So what if you apply this mechanism to literally everyone — not just investors but also people who work with you? I’m talking about contractors, employees, partners and customers.
Enter crypto. If we cut through the noise of all the scams and poor UX and tooling of crypto, which is reminiscent to the Web 1.0 days in the ’90s, crypto enables the world to work on big projects. It gets everyone to be bought-in sooner.
Some people label crypto as “programmable money”. But, I think it’s more aptly at the intersection of programmable money and programmable equity. And that’s good for the world.
With the way things currently work, there isn’t enough of a “glue” to quickly bring together enough resources to help solve big problems like carbon emissions or compiling health datasets for drug discovery. E.g. you might be cobbling together people here and there to drive 5 miles less each week, which really doesn’t make a dent in the world of carbon emissions. You can’t solve big lofty problems in this manner.
In contrast, let’s take the Helium project, as an example, to illustrate the power of crypto. They have a lofty goal — to create a global decentralized wireless network. When I think about my own home wifi provider, they’re horrible. (And I imagine many of you also have horrible wifi providers!) But why are they horrible? It’s because they basically have no competition. It is extremely hard to create a new startup to compete against these incumbents – it takes a TON of capital and a lot of building resources.
So Helium created an open source design for a hardware node that is produced by many manufacturers. And, as a consumer, you can buy one of these boxes and simply turn it on at your home, and now you are providing wifi to anyone who is near where you live. This network becomes extremely valuable and can have extensive coverage if many people buy these boxes. Why would anyone buy these boxes? Helium will give you helium tokens to set up a node. In the beginning, these tokens are basically worthless, but the hope is that over time, if many customers start paying for this wifi service using their helium tokens, the value of the helium token appreciates against the USD, because there is a fixed supply of helium tokens. So if you believe in the project, you are incentivized to buy a node and set one up as quickly as possible, so that you can start earning tokens earlier than later. As of this writing, there are nearly 130m beacons for their wifi network that have been set up globally!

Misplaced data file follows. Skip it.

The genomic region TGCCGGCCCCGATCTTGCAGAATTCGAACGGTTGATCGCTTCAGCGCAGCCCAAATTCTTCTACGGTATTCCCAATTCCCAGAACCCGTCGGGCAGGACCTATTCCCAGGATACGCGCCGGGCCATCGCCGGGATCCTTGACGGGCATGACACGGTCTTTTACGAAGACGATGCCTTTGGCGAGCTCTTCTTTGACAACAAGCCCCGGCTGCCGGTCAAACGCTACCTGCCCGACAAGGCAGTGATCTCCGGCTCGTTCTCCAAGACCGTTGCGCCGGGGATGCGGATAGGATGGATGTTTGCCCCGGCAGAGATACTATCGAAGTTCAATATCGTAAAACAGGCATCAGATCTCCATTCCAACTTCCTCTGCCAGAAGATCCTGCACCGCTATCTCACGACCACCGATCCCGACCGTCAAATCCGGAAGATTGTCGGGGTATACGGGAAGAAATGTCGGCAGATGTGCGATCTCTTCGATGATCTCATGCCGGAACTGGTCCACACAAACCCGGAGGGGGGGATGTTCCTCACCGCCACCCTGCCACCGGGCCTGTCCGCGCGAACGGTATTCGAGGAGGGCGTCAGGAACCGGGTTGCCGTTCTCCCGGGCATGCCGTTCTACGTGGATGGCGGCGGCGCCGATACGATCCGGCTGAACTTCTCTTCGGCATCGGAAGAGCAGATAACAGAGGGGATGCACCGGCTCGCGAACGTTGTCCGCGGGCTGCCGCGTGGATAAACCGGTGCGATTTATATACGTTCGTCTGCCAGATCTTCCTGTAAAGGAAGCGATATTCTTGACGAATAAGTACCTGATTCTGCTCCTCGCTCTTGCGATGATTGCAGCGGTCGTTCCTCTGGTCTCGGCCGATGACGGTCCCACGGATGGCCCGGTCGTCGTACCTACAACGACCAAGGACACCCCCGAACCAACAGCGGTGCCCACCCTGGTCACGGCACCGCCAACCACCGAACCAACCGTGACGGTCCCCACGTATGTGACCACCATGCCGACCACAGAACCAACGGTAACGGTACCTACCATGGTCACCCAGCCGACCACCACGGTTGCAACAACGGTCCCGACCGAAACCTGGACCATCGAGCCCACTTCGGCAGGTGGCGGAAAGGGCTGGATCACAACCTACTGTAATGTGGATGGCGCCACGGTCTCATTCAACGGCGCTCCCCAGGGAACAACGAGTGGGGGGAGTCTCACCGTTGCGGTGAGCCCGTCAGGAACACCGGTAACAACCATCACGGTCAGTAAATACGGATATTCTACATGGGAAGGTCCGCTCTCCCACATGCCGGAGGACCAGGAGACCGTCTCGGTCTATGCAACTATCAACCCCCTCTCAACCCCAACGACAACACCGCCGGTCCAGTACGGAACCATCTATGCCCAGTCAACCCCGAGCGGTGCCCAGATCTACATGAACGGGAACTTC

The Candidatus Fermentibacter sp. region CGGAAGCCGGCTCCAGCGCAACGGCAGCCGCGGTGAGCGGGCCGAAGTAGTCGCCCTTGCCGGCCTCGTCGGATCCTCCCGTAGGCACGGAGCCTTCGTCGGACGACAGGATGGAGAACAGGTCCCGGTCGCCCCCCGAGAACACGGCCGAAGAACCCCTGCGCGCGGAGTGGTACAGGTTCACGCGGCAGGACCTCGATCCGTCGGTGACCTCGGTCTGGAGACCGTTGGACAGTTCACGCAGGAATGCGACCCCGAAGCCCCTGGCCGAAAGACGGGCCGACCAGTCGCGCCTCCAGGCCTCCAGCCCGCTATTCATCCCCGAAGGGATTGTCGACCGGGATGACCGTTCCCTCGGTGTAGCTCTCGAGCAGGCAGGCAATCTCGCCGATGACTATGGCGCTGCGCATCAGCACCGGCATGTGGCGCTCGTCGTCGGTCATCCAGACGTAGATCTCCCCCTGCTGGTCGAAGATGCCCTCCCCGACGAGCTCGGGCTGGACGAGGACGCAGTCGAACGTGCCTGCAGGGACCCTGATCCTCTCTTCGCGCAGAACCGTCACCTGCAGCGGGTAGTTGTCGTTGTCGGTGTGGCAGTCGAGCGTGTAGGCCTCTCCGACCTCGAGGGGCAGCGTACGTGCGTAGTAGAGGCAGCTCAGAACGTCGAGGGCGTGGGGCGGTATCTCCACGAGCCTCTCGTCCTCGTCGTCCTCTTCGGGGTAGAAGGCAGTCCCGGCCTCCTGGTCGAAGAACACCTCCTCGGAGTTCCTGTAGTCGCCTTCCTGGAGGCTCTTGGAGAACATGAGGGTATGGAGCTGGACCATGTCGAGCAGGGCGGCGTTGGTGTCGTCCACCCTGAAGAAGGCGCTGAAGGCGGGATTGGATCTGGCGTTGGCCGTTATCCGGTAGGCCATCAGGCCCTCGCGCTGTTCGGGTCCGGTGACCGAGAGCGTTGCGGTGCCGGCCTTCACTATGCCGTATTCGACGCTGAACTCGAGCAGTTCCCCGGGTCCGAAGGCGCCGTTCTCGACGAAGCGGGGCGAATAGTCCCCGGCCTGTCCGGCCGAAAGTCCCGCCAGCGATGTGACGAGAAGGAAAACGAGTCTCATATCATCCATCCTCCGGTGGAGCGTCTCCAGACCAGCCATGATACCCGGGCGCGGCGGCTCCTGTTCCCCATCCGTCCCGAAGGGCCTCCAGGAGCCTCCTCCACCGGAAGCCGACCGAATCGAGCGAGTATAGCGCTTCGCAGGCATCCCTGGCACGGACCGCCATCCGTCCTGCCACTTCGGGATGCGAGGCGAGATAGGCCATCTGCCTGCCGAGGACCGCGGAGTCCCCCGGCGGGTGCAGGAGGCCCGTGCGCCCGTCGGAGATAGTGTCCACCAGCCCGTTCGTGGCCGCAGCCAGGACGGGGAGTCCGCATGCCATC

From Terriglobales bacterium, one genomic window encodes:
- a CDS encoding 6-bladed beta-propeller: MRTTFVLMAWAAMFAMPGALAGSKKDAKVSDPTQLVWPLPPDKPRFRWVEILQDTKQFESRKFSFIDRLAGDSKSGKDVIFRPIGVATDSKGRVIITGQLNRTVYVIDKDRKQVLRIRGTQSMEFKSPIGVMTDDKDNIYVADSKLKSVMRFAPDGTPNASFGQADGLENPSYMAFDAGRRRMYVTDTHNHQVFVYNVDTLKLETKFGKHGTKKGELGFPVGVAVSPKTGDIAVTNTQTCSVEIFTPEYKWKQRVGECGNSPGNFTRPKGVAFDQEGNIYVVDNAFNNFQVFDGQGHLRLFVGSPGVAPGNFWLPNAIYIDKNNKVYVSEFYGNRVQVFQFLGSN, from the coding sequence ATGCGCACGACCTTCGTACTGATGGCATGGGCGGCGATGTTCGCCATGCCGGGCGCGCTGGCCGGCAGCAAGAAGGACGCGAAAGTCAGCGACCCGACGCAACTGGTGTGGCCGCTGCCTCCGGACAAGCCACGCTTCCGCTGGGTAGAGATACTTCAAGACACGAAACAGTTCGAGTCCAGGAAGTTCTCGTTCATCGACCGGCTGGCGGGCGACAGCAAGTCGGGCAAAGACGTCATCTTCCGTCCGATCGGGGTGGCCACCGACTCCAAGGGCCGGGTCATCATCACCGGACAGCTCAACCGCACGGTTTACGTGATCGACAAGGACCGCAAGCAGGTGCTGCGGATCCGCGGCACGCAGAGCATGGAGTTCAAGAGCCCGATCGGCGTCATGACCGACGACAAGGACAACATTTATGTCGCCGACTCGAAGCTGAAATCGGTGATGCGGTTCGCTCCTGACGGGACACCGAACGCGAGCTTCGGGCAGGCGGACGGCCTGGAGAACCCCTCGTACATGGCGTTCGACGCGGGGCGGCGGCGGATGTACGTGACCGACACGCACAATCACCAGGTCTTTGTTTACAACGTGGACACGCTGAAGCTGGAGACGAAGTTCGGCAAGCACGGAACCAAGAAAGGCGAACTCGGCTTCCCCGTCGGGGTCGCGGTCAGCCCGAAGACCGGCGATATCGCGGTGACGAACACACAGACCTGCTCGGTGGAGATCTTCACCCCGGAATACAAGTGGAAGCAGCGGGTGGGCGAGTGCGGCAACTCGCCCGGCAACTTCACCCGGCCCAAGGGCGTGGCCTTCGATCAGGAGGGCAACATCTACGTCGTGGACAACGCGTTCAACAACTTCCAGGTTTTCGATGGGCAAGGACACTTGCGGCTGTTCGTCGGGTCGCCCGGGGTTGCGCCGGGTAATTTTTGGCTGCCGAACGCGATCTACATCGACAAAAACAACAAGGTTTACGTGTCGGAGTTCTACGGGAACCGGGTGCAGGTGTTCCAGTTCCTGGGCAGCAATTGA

This mechanism can apply to so many projects. Suppose you want to build the next WeWork. One of the issues with WeWork was their insane financial losses. This honestly shouldn’t be surprising to anyone — it’s incredibly capital intensive to set up a global network of office spaces. But imagine for a moment you did this with a token. What if you gave out $WORK to anyone who wants to covert their extra apartment or office space into a workspace? $WORK wouldn’t be worth anything in the beginning, so you could afford to give hosts $WORK tokens before there were even renters. Eventually, as nomadic workers start renting space using the $WORK token to pay for rent, then the value of $WORK against USD would appreciate, and early supporters would be handsomely rewarded for participating early.
As an entrepreneur, you have no cash outlay to pay people to set up offices, but the $WORK token would incentivize your office hosts to help you earlier and get rewarded later. You would also not be able to give out a couple of shares of your equity to each of your hosts. This would be a logistical nightmare, and their liquidity options — even later — would be limited. $WORK, in this case, would effectively help with this coordination problem to build something big.